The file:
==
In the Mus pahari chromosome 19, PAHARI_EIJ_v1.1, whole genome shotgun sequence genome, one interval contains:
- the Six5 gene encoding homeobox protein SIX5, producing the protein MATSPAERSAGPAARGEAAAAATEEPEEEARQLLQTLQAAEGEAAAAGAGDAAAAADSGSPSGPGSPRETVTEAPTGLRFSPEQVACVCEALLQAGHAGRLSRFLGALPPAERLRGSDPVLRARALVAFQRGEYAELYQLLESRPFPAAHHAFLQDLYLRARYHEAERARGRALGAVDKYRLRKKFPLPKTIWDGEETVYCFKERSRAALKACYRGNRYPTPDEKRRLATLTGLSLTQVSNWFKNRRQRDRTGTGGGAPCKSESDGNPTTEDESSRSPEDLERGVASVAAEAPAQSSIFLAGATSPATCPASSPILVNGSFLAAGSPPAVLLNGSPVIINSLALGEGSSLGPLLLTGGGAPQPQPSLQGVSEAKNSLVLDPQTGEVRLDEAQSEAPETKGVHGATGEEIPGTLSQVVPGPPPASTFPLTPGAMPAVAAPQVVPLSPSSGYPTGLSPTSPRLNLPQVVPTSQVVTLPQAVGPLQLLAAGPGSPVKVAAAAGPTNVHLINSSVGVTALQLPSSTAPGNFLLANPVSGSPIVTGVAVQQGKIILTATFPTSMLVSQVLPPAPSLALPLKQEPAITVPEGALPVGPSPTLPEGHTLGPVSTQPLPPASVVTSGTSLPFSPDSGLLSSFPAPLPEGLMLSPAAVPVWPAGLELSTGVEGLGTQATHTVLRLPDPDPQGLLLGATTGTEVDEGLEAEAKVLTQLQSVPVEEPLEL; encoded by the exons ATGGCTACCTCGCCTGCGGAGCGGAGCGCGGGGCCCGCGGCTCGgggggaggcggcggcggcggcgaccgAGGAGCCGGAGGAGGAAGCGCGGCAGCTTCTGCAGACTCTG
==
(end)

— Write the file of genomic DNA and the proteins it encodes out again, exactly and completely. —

In the Mus pahari chromosome 19, PAHARI_EIJ_v1.1, whole genome shotgun sequence genome, one interval contains:
- the Six5 gene encoding homeobox protein SIX5, producing the protein MATSPAERSAGPAARGEAAAAATEEPEEEARQLLQTLQAAEGEAAAAGAGDAAAAADSGSPSGPGSPRETVTEAPTGLRFSPEQVACVCEALLQAGHAGRLSRFLGALPPAERLRGSDPVLRARALVAFQRGEYAELYQLLESRPFPAAHHAFLQDLYLRARYHEAERARGRALGAVDKYRLRKKFPLPKTIWDGEETVYCFKERSRAALKACYRGNRYPTPDEKRRLATLTGLSLTQVSNWFKNRRQRDRTGTGGGAPCKSESDGNPTTEDESSRSPEDLERGVASVAAEAPAQSSIFLAGATSPATCPASSPILVNGSFLAAGSPPAVLLNGSPVIINSLALGEGSSLGPLLLTGGGAPQPQPSLQGVSEAKNSLVLDPQTGEVRLDEAQSEAPETKGVHGATGEEIPGTLSQVVPGPPPASTFPLTPGAMPAVAAPQVVPLSPSSGYPTGLSPTSPRLNLPQVVPTSQVVTLPQAVGPLQLLAAGPGSPVKVAAAAGPTNVHLINSSVGVTALQLPSSTAPGNFLLANPVSGSPIVTGVAVQQGKIILTATFPTSMLVSQVLPPAPSLALPLKQEPAITVPEGALPVGPSPTLPEGHTLGPVSTQPLPPASVVTSGTSLPFSPDSGLLSSFPAPLPEGLMLSPAAVPVWPAGLELSTGVEGLGTQATHTVLRLPDPDPQGLLLGATTGTEVDEGLEAEAKVLTQLQSVPVEEPLEL; encoded by the exons ATGGCTACCTCGCCTGCGGAGCGGAGCGCGGGGCCCGCGGCTCGgggggaggcggcggcggcggcgaccgAGGAGCCGGAGGAGGAAGCGCGGCAGCTTCTGCAGACTCTG